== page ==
Visit Scotland Quiz. In which historic Fife town is Stinking Wynd ? Find the answer here.
Friday, 29 June 2007
Thursday, 28 June 2007
Visit Thirlestane Castle, Scottish Borders, Scotland. Located near Lauder, this is one of the great houses of Scotland. Originally dating from the thirteenth century, it became the home of the Maitland family in the sixteenth century.
Visit Leuchars, Fife, Scotland. When visiting St Andrews it is worth taking the short drive to Leuchars. This small town has a wonderful Norman Church, with chancel and apse dating from the early thirteenth century.
Wednesday, 27 June 2007
Visit Iona. Iona is a beautiful island steeped in religious history. St. Columbia founded his monastery here in the sixth century, and the islands holds a unique place in the spiritual and cultural history of Scotland. Mairi MacArthur shares her deep knowledge of Iona's past, its folklore and landscape. Iona (Colin Baxter Island Guides).
Visit Mull. Mull is an astonishingly diverse island. Sheltered on its east side by Morvern and Ardnamurchan, the western side of the island in contrast is an altogether more dramatic landscape, punctuated by indented sea lochs and battered by Atlantic gales. Mull has many fascinations, startling geology, an abundance of wildlife such as eagles and sea eagles, whales, dolphins, otters and many other species. In this book, acclaimed Scottish photographer John MacPherson celebrates the extraordinary natural beauty of one of Scotland's most famous islands. Mull (Images of Scotland).
Tuesday, 26 June 2007
The Scots language in one volume, from the earliest records to the present day. The dictionary gives meanings of words, as well as pronunciations and etymologies and indication of where and when they are, or were, used. The Concise Scots Dictionary.
Monday, 25 June 2007
Sunday, 24 June 2007
Saturday, 23 June 2007
Friday, 22 June 2007
Sunday, 17 June 2007
Friday, 15 June 2007
Battle of Falkirk in 1298 at Falkirk, Scotland. The Battle of Falkirk. Combatants were Sir William Wallace against King Edward I of England. After Wallace's victory at Stirling, he was knighted and given the title Guardian of Scotland. Edward I, on the other hand, was in Flanders, hoping to secure new land for the English crown. On hearing of the defeat of his entire northern army, he headed home. He then marched north with 87,500 troops. Wallace could only muster about one third of that. When Edward arrived in Kirkliston, he considered retreating after he saw the Lothians had become a desert. However, two Scottish knights sent a message to him, betraying Wallace's whereabouts. The following day, Edward's army rode to Falkirk where they attacked the Scots. The Scottish knights also betrayed Wallace, turning and riding from the field at the vital moment. Like most of the Scottish nobles, they would rather have fought for the English where they believed chivalry was best served. The Scots army suffered severe slaughter. The retreating body of Wallace's men was too small to hold Stirling and had to pass it by. There was little gain in Edward's victory, but he had defeated Wallace. On the banks of the River Forth, Wallace sadly renounced his guardianship. He was now an outlaw again.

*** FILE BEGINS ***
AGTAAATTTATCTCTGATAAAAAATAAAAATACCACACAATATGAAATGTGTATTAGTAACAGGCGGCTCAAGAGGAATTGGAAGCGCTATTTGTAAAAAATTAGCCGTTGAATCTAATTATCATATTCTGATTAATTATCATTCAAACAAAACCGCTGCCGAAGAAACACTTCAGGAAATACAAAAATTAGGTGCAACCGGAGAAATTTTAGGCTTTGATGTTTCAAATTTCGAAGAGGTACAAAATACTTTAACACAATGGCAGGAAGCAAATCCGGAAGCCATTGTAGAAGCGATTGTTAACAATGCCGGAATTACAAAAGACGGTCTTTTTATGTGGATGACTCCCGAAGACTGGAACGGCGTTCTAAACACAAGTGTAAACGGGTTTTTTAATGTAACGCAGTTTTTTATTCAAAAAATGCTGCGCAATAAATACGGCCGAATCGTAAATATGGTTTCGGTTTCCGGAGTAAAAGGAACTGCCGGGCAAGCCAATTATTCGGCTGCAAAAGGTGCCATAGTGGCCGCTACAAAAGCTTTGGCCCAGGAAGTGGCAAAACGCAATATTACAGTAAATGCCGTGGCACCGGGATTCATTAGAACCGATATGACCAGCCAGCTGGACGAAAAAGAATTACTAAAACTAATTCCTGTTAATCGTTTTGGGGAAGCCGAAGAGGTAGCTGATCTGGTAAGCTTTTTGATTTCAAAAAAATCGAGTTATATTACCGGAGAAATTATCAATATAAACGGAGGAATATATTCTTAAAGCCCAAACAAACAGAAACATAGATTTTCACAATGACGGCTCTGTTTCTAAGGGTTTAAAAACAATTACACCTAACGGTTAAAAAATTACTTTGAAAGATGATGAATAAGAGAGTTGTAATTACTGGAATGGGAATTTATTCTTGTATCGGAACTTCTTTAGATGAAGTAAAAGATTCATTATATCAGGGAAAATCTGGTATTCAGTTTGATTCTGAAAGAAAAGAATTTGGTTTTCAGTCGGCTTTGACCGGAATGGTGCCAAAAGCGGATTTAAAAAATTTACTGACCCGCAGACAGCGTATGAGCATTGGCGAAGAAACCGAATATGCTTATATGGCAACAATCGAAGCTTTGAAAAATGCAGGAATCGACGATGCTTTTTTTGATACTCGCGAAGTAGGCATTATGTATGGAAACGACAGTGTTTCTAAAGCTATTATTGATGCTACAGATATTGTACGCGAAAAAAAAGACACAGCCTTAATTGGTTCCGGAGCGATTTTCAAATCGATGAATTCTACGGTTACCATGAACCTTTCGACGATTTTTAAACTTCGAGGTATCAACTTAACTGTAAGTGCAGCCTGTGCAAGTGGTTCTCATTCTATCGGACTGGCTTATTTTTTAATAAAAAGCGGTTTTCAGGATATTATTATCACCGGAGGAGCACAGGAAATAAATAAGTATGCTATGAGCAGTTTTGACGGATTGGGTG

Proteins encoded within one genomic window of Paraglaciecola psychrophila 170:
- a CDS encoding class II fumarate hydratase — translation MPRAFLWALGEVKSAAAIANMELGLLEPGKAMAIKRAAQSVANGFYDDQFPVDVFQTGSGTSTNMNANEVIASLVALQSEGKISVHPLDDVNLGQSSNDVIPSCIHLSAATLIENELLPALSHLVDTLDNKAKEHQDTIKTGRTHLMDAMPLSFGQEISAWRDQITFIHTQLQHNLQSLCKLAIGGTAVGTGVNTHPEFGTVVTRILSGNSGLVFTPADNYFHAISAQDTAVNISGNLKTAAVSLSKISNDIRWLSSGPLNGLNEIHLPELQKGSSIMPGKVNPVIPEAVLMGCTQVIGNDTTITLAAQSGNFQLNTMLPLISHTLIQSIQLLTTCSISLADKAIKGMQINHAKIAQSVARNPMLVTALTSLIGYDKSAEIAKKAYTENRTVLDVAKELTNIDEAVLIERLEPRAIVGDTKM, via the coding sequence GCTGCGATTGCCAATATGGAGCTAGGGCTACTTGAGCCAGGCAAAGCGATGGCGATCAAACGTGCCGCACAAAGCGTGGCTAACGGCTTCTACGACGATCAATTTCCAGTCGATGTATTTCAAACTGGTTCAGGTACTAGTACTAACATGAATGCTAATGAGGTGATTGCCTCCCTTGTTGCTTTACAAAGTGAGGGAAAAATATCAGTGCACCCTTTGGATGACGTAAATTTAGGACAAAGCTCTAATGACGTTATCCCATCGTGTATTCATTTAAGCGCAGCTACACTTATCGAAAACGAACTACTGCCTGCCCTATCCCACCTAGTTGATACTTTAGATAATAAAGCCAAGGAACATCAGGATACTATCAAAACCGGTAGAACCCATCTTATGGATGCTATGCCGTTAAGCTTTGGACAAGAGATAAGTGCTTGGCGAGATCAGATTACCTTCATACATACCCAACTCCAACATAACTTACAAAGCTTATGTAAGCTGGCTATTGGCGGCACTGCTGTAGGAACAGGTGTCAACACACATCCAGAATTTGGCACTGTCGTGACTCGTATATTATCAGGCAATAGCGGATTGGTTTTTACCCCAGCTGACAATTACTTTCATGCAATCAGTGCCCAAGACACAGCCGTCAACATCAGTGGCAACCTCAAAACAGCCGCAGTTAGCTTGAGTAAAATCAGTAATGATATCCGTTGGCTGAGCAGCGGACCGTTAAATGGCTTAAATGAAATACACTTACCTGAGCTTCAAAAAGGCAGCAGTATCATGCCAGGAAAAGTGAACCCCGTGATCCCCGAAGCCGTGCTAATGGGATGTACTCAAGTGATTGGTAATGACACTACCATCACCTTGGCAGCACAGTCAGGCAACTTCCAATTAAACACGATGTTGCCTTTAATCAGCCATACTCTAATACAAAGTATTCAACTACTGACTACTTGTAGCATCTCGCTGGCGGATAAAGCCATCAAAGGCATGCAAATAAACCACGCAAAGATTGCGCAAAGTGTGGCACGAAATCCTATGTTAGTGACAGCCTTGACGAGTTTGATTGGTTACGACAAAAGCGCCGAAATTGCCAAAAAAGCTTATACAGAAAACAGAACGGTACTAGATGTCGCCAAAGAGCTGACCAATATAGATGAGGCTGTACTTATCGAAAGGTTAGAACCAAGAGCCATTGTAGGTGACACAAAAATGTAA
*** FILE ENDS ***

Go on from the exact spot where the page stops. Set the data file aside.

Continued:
The taking of Stirling Bridge over the Forth by the Scots marks the point where the first great battle of the Scottish wars of independence was won. The heavily equipped English army, now divided into two, struggle to fight in the heavy ground of the river plain. In the centre the Scots Captain Wallace can be seen slaying treasurer Cressingham, while to the right lies a fatally wounded Sir Andrew de Moray.
Loudon Hill. In 1296 an English convoy escorting a shipment of looted gold was passing through the Irvine valley to the port of Ayr. It was led by an English Knight by the name of Fenwick, who in 1291 had killed the father of William Wallace, Sir Malcolm. Wallace, who was fighting a guerilla war on the English invaders, planned an attack at Loudon Hill where the road on which Fenwicks convoy was traveling had to pass through a steep gorge. Wallace had about fifty men and Fenwick close to one hundred and eighty. The Scots blocked the road with debris and attacked on foot. The English charged, but the Scots held firm. Fenwick armed with a spear, turned his horse in the direction of Wallace, who in turn felled Fenwicks horse with his claymore. The unhorsed Englishman was no match on the ground where he, along with one hundred of his convoy, met their deaths. Scottish History.
Thursday, 14 June 2007
Visit Scotland for Salmon Fishing. Our prime fishing beats on the River Tay, Scotland, offer a good variety of salmon fishing during spring, summer and autumn months. World famous Scottish fishing beats.